It was a night of racial reckoning in the city of Milton on Tuesday as dozens of people spoke at a City Council meeting both for and against a potential ordinance change that would allow a Black Lives Matter mural on a city street.
The issue, which was first brought up at last week's City Council meeting, has divided the city of approximately 10,500 people, approximately 80% of whom are white.
"There are many common words being used here tonight: bringing together, coming together, unity, respect, love, all lives matter, Black lives matter," said City Councilwoman and Mayor Pro Tem Mary Ellen Johnson, who is also the council’s only Black member. "So there are some commonalities, and we will begin to look into that before we can solve any problem or answer any questions. We need to see what we will derive where everybody will grow together and move forward."
The Black Lives Matter mural was not on the official agenda, but that didn’t stop people from coming out in droves to voice their opinions on it.
In order to paint the mural on a city-owned street, the City Council would need to approve an ordinance change. Changing the ordinance would happen if the council agrees to put the item on the July 23 Committee of the Whole meeting. If it’s approved then, it will go to the next City Council meeting for final approval.
Due to social distancing guidelines, only 21 people were allowed to be in the official council chambers at once. A line of potential speakers wrapped around the building ahead of and during the meeting, in approximately 80-degree heat, as they waited to speak.
'It is a call to action'
Haley McGuyre is part of Milton’s Remembrance Project Coalition, which is working to identify Black people who were victims of lynching within the city of Milton. So far, the group has identified 12 lynching victims from 1866 to 1950, eight of whom are going to be submitted to be memorialized at the Equal Justice Initiative museum in Montgomery, Alabama.
At Tuesday's meeting, McGuyre provided context for the phrase "Black Lives Matter" and said it was more than just three words.
"Black Lives Matter is more than a motto, it’s more than a phrase, it is a call to action," she said. "It is a call to be anti-racist and not simply non-racist. It is a call to not be neutral on a topic that we cannot be neutral about."
Nalie Merricks, a 15-year-old rising junior at Pace High School, said she thought it was her duty to come out and speak in support of the mural to represent the voices of her generation. Her parents, Summer and Chris Merricks, are leading the effort to have the mural painted on either James Street or Cherry Street, a historically significant location in the African-American community.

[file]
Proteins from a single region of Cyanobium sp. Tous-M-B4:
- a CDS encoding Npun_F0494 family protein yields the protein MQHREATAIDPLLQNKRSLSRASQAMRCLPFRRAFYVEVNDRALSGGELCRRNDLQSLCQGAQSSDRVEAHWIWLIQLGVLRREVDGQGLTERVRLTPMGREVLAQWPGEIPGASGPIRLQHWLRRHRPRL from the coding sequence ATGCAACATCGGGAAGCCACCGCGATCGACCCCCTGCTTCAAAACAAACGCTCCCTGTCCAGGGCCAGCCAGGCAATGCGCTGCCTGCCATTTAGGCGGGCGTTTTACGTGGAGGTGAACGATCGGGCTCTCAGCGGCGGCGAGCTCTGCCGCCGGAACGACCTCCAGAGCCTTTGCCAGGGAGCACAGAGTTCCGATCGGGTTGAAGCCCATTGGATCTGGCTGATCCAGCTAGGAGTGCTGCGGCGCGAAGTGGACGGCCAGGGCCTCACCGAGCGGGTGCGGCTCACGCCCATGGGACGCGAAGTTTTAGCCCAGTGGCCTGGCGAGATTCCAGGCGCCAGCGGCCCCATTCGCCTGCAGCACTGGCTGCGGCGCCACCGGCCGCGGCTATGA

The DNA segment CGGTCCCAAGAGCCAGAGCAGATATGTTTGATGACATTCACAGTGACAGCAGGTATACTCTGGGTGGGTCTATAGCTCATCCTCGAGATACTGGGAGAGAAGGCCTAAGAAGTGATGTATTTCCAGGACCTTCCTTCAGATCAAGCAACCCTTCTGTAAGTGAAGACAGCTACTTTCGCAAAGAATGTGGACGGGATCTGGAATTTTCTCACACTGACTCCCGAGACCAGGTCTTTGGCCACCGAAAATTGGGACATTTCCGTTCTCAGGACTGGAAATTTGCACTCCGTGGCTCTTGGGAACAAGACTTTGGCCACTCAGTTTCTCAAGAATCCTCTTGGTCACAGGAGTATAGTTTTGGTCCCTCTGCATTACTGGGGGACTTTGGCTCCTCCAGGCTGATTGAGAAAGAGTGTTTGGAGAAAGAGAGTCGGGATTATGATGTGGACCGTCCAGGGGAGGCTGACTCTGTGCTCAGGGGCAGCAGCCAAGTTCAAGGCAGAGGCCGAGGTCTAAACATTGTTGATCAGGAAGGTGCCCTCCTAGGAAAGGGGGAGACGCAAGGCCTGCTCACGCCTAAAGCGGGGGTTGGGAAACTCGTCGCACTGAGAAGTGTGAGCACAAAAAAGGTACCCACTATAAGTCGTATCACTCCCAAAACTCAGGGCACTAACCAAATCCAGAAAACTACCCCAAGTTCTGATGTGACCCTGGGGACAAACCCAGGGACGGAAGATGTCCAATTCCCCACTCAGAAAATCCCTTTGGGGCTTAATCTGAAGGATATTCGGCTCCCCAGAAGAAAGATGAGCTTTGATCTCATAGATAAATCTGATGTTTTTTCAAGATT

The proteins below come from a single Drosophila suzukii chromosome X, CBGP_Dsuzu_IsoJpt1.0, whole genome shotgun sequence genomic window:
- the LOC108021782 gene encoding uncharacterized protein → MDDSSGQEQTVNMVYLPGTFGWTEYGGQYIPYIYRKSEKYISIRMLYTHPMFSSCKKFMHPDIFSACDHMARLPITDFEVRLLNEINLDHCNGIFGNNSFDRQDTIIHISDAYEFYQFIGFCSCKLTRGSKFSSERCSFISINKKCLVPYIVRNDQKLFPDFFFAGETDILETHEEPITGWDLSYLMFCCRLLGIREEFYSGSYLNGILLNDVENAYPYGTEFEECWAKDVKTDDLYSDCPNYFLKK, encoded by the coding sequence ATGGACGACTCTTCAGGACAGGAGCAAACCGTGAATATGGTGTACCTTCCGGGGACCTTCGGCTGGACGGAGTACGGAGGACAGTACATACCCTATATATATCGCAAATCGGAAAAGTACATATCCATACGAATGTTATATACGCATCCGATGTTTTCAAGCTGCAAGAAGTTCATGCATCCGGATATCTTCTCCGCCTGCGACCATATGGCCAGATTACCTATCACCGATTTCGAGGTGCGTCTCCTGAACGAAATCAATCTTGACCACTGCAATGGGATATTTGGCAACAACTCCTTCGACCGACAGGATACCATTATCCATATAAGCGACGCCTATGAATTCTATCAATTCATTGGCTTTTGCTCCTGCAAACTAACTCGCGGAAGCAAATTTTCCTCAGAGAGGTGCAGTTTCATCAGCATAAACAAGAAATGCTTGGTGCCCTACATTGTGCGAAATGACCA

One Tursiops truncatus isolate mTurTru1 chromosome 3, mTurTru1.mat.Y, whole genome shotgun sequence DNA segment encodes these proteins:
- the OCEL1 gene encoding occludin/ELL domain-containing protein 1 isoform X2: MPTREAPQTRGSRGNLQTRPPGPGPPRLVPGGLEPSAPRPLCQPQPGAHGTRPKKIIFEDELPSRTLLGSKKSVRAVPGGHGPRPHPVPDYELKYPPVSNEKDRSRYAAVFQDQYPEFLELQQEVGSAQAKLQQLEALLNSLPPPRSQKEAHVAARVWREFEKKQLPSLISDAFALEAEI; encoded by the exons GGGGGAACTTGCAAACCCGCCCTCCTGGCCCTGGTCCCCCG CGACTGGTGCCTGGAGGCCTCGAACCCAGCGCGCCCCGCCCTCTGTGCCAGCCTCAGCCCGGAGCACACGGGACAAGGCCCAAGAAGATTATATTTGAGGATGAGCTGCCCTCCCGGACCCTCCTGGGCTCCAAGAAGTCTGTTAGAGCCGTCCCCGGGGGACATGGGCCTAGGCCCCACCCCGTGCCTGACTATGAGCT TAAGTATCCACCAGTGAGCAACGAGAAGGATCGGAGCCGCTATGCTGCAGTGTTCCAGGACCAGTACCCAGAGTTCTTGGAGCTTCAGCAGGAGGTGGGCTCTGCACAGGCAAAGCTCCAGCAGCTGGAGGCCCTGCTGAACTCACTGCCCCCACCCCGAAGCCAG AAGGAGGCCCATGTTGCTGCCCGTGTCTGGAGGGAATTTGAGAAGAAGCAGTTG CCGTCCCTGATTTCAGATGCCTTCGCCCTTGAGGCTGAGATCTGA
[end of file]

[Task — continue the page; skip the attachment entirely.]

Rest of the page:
"The Black Lives Matter mural is important because we are Black, and we are mixed, we have Black and white," Merricks told the News Journal prior to the meeting. "So it’s just really important for us because we know that when we go out in public, they see us as Black, or as part white. … We need people to come help us and join us, because when it’s only us, it’s only us. But if we have more people, it can make a difference."
Her younger sister, Aliyana Merricks, a 13-year-old rising eighth-grade student at Avalon Middle School, said that even though she was young and five years away from being able to vote, she thought it was important to voice her support for something that mattered to her.
"There’s not a lot of young people coming out here and speaking, because I’m, like, really young," she said. "I just want to come out and speak on their behalf."
'It is a very divisive statement'
Not all residents were in favor of the mural. With reasons ranging from "reverse racism" to "all lives matter" to claims of Marxism in the Black Lives Matter movement, multiple speakers pressured the council not to approve an ordinance change that would allow the mural to be painted.
Milton resident Josh Labossiere went so far as to call the phrase itself racist.
"Lives matter. When you put a color in front of it, no matter what color, it makes it racist," Labossiere said. "There are two kinds of people, good people and bad people. I think if we paint something on a road that has anything in front of it in any color, I think problems will arise."
Julian Vaipan, a Milton resident and an immigrant from the former Soviet Union, said his experiences growing up internationally influenced his opposition to Black Lives Matter.
"I do not support painting Black Lives Matter on a city street," he said. "It is a very divisive statement. Instead of uniting us all as Americans, it divides us by color and teaches racism. When you’re a young child growing up, seeing that mural and reading ‘Black Lives Matter,’ you cannot tell me that it will not affect that child to believe that other color lives do not matter."
If the item is put on the July 23 agenda, the council will have the chance to vote on it for the first time. At least one council member, Shannon Rice, has already stated she was vehemently opposed to the mural. Councilman Casey Powell, on the other hand, said he supported the Black Lives Matter movement.
Annie Blanks can be reached at firstname.lastname@example.org or 850-435-8632.